Expand the Memorial Day message, veterans group says

Perry McClellan of Langley thinks Memorial Day should be about more than patriotism and saluting the flag. It also needs to address the toll taken on the human spirit.

“Patriotism is OK, but it’s meaningless if you don’t have that connection with the reasons we have wars,” McClellan said.

“We want to involve everyone in trying to solve the effects that linger after every conflict,” he continued. “War affects all of us. It’s important to take some time on Memorial Day to acknowledge that.”

McClellan is co-director, along with his wife Judith Gorman and others, of the Veterans Resource Center, a nonprofit organization dedicated to helping returning war veterans and their families, friends and communities.

After two years of organizing and planning, the group is launching a series of public programs, starting with a special Memorial Day tribute on Monday, May 25, at Langley Middle School auditorium.

The program, “Honoring the Heart of the Matter,” will be from 1:30 to 3:30 p.m., and will feature a dozen readings describing the imprint of war on everyone it touches. The readings date from World War I through later conflicts.

One was written by a young woman who tells what it was like when her soldier father returned from World War II. Another was written by another young woman whose high school boyfriend went to war and came back a changed person.

“The readings are about the visible and invisible wounds, and what we think can be done about them,” McClellan said.

The plight of returning service members isn’t just a “veteran problem,” it’s a problem for the entire community, he said.

McClellan said that for every veteran returning from a war zone, at least four or five additional family members and friends are directly affected. He estimates that on Whidbey Island alone, that number would include tens of thousands.

His own son, Orrin, now 25, spent half of the past year in government hospital programs after being unable to adjust to civilian life after returning to Langley from duty in Afghanistan. He had joined the Army just barely out of high school.

“He survived the toughest part, being thrown back into civilian life, and he’s doing well,” McClellan said. “These veterans have to learn to build a new life. They can’t go back to the old life, because it doesn’t exist for them anymore.”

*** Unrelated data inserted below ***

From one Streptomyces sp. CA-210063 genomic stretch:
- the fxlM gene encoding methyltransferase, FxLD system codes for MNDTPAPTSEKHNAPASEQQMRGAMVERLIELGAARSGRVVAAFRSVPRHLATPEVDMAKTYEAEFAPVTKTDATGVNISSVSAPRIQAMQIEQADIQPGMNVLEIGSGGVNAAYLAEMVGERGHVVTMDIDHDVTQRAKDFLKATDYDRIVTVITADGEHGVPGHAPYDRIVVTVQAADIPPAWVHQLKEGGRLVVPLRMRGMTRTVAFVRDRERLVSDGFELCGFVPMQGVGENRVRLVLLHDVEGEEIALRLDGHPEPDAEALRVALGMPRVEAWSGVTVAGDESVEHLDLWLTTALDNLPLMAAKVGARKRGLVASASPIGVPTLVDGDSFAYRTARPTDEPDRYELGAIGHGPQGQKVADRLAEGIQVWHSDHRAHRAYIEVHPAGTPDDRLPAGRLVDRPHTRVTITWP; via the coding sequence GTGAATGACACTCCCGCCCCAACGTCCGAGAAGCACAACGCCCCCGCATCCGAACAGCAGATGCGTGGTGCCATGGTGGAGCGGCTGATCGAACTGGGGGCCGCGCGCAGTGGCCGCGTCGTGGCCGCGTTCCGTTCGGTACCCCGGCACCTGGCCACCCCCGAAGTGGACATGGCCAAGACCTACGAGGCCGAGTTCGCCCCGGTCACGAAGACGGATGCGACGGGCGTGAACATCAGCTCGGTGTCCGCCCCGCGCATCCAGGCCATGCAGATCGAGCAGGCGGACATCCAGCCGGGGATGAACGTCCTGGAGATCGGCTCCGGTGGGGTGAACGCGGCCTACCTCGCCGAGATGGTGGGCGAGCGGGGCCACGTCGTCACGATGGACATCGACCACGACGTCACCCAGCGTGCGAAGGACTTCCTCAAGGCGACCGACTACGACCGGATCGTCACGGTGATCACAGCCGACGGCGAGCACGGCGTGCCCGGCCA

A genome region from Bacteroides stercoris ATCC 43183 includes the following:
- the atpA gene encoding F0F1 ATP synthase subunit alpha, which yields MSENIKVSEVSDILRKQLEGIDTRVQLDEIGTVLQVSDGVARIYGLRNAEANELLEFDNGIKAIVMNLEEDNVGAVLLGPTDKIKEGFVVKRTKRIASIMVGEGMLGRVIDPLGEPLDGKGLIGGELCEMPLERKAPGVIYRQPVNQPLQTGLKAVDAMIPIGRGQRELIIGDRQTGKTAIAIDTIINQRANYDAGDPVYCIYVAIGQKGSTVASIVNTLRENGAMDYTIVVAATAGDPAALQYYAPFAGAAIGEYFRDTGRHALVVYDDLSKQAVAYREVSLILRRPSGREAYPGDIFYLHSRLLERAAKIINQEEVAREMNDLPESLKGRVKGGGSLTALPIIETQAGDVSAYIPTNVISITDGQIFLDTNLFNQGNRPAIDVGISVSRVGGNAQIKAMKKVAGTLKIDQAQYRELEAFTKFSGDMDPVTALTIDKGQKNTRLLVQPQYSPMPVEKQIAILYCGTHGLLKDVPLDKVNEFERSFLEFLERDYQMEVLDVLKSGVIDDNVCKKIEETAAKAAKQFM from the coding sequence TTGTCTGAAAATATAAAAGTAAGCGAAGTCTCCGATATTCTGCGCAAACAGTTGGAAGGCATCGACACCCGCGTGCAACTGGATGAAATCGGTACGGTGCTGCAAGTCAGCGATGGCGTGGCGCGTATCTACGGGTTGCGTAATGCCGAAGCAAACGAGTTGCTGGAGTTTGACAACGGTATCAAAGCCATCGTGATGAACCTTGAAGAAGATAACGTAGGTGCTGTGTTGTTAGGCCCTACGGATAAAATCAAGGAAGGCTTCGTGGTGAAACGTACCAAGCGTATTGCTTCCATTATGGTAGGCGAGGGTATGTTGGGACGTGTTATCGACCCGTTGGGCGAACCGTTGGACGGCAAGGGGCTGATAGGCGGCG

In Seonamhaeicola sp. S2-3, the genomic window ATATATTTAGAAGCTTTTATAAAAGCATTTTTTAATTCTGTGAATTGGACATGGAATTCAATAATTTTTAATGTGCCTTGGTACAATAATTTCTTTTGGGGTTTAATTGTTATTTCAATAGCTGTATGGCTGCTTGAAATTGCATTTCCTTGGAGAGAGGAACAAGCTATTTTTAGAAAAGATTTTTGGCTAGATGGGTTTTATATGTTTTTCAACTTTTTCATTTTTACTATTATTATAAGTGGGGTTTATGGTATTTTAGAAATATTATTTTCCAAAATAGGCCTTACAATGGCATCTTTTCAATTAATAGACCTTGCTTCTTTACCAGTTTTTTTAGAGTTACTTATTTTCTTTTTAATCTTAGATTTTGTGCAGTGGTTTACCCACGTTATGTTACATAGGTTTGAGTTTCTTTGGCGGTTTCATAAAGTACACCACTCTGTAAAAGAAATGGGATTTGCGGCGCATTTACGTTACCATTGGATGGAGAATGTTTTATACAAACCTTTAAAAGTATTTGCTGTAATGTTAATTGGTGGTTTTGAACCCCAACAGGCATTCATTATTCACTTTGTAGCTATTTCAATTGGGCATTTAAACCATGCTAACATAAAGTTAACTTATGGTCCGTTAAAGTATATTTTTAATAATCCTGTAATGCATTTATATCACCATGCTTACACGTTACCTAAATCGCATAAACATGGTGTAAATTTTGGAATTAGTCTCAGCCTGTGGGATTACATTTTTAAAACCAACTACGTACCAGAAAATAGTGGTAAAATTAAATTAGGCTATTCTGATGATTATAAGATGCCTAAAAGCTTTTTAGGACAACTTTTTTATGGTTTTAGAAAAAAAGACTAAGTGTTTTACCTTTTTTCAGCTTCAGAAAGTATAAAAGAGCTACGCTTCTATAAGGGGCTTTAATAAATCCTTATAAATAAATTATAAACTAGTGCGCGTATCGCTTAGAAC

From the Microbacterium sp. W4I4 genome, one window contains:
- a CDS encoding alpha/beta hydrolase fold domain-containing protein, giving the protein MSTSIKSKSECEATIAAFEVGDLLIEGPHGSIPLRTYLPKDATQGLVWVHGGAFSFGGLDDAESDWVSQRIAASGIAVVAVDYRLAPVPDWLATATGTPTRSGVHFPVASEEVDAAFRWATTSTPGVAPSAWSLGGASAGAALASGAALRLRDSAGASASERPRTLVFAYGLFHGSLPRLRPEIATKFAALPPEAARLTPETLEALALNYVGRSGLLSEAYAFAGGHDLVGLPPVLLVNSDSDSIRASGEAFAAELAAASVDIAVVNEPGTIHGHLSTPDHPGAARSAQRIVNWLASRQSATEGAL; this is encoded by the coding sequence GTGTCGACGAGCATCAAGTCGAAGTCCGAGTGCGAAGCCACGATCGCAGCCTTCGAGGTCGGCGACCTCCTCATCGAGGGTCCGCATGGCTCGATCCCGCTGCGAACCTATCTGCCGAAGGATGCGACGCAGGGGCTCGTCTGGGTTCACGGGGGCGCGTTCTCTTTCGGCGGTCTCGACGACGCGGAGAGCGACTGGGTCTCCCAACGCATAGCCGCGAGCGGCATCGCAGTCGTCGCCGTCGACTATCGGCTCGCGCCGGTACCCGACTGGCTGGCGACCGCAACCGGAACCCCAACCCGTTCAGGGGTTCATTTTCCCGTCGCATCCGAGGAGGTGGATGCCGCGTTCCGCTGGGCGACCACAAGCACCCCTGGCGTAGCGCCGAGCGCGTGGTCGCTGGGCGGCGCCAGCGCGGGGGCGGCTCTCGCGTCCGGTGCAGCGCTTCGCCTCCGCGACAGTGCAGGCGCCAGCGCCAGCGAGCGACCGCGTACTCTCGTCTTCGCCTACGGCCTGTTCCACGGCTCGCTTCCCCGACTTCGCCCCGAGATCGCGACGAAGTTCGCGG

He said that more than 1.8 million men and women have served so far in Iraq and Afghanistan.

“A lot of them are coming back here,” McClellan said. “We want to be a resource for them.”

He said Island County already has about 10,000 veterans, with another 10,000 military personnel still on duty at Naval Air Station Whidbey Island in Oak Harbor. Many have had multiple tours of duty in the Middle East.

“There’s really significant suffering that these people bear because they have served our country,” McClellan said.

He said the Veterans Resource Center offers an informal session twice each month in which veterans can share their experiences and concerns. The free sessions are conducted by counselor Chuck McIntyre, a veteran of the wars in Vietnam and Korea, and educator Steve Durbin, a veteran of Vietnam and Iraq.

The group meets the first and third Fridays of each month from 7 to 8:30 p.m. at Trinity Lutheran Church’s Grigware Hall on Highway 525 in Freeland. The next session is Friday, June 5.

Next week, the Veterans Resource Center will kick off a new program, “From the Home Front,” a free writing and discussion group for family members and friends of veterans.

The group will meet the second and fourth Wednesdays of each month, beginning May 27, from 6:30 to 8:30 p.m. at Trinity Lutheran’s Old Nursery Classroom.

The sessions will be conducted by area counselors Kate Stivers and Laurel Vogel. Advance registration is required for the first session. Call Stivers at 331-7299.

McClellan said the Veterans Resource Center has compiled a network of more than 200 health and social services professionals, writers and artists to help returning veterans, their families and members of their communities.

The center operates a telephone helpline and hopes to raise enough money to establish a permanent site for its activities, but in the meantime will continue to use other island venues.

McClellan said activism on the local level can fill in the gaps left by the bureaucracy of the federal Veterans Administration when it comes to returning service personnel.

“Local people can do these things without a huge expense,” he said. “The government’s not going to do it, and has never done it. It can’t afford to put a hospital or clinic in every community.”

McClellan said that through the years, many returning veterans have been tight-lipped about their war experiences. He hopes group programs such as those of the Veterans Resource Center will help soothe the pain and begin the healing for new and old veterans alike.

He’s optimistic about the success of the center because of the number of veterans on the island who are in a position to help.

“You have to start where you are, and do what you can do,” McClellan said.

“I think people will step up and do something positive to take care of their friends and neighbors in a world that’s constantly at war.”

For information on the center, call 321-7226 or e-mail

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